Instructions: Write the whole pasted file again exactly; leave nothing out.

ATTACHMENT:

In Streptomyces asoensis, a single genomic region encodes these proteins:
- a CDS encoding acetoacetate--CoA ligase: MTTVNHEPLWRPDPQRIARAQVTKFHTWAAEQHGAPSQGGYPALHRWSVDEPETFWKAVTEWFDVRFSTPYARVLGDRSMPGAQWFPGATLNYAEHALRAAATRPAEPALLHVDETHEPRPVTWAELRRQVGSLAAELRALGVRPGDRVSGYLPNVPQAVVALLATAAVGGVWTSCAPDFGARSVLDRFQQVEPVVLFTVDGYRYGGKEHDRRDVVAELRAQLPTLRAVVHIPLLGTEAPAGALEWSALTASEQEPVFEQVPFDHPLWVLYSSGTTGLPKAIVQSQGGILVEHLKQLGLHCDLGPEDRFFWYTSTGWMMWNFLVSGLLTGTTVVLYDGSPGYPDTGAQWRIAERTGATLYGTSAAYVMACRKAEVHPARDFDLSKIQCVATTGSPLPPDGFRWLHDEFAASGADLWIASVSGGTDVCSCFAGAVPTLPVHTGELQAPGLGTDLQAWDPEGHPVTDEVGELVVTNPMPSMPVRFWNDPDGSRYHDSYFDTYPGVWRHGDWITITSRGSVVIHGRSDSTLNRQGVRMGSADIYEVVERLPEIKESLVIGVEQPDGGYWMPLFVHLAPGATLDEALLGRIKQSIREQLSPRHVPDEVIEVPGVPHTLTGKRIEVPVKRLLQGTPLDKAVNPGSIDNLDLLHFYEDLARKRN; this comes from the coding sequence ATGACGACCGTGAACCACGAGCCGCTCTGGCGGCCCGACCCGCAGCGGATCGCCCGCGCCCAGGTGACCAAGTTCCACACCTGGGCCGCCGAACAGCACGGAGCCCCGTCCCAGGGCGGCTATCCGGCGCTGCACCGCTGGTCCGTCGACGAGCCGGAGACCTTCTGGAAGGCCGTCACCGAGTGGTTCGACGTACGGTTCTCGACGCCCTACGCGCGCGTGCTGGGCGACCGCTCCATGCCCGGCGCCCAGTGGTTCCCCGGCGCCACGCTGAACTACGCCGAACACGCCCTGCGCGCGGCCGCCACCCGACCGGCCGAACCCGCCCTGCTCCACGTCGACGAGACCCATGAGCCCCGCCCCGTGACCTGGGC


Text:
In Streptomyces asoensis, a single genomic region encodes these proteins:
- a CDS encoding acetoacetate--CoA ligase: MTTVNHEPLWRPDPQRIARAQVTKFHTWAAEQHGAPSQGGYPALHRWSVDEPETFWKAVTEWFDVRFSTPYARVLGDRSMPGAQWFPGATLNYAEHALRAAATRPAEPALLHVDETHEPRPVTWAELRRQVGSLAAELRALGVRPGDRVSGYLPNVPQAVVALLATAAVGGVWTSCAPDFGARSVLDRFQQVEPVVLFTVDGYRYGGKEHDRRDVVAELRAQLPTLRAVVHIPLLGTEAPAGALEWSALTASEQEPVFEQVPFDHPLWVLYSSGTTGLPKAIVQSQGGILVEHLKQLGLHCDLGPEDRFFWYTSTGWMMWNFLVSGLLTGTTVVLYDGSPGYPDTGAQWRIAERTGATLYGTSAAYVMACRKAEVHPARDFDLSKIQCVATTGSPLPPDGFRWLHDEFAASGADLWIASVSGGTDVCSCFAGAVPTLPVHTGELQAPGLGTDLQAWDPEGHPVTDEVGELVVTNPMPSMPVRFWNDPDGSRYHDSYFDTYPGVWRHGDWITITSRGSVVIHGRSDSTLNRQGVRMGSADIYEVVERLPEIKESLVIGVEQPDGGYWMPLFVHLAPGATLDEALLGRIKQSIREQLSPRHVPDEVIEVPGVPHTLTGKRIEVPVKRLLQGTPLDKAVNPGSIDNLDLLHFYEDLARKRN; this comes from the coding sequence ATGACGACCGTGAACCACGAGCCGCTCTGGCGGCCCGACCCGCAGCGGATCGCCCGCGCCCAGGTGACCAAGTTCCACACCTGGGCCGCCGAACAGCACGGAGCCCCGTCCCAGGGCGGCTATCCGGCGCTGCACCGCTGGTCCGTCGACGAGCCGGAGACCTTCTGGAAGGCCGTCACCGAGTGGTTCGACGTACGGTTCTCGACGCCCTACGCGCGCGTGCTGGGCGACCGCTCCATGCCCGGCGCCCAGTGGTTCCCCGGCGCCACGCTGAACTACGCCGAACACGCCCTGCGCGCGGCCGCCACCCGACCGGCCGAACCCGCCCTGCTCCACGTCGACGAGACCCATGAGCCCCGCCCCGTGACCTGGGC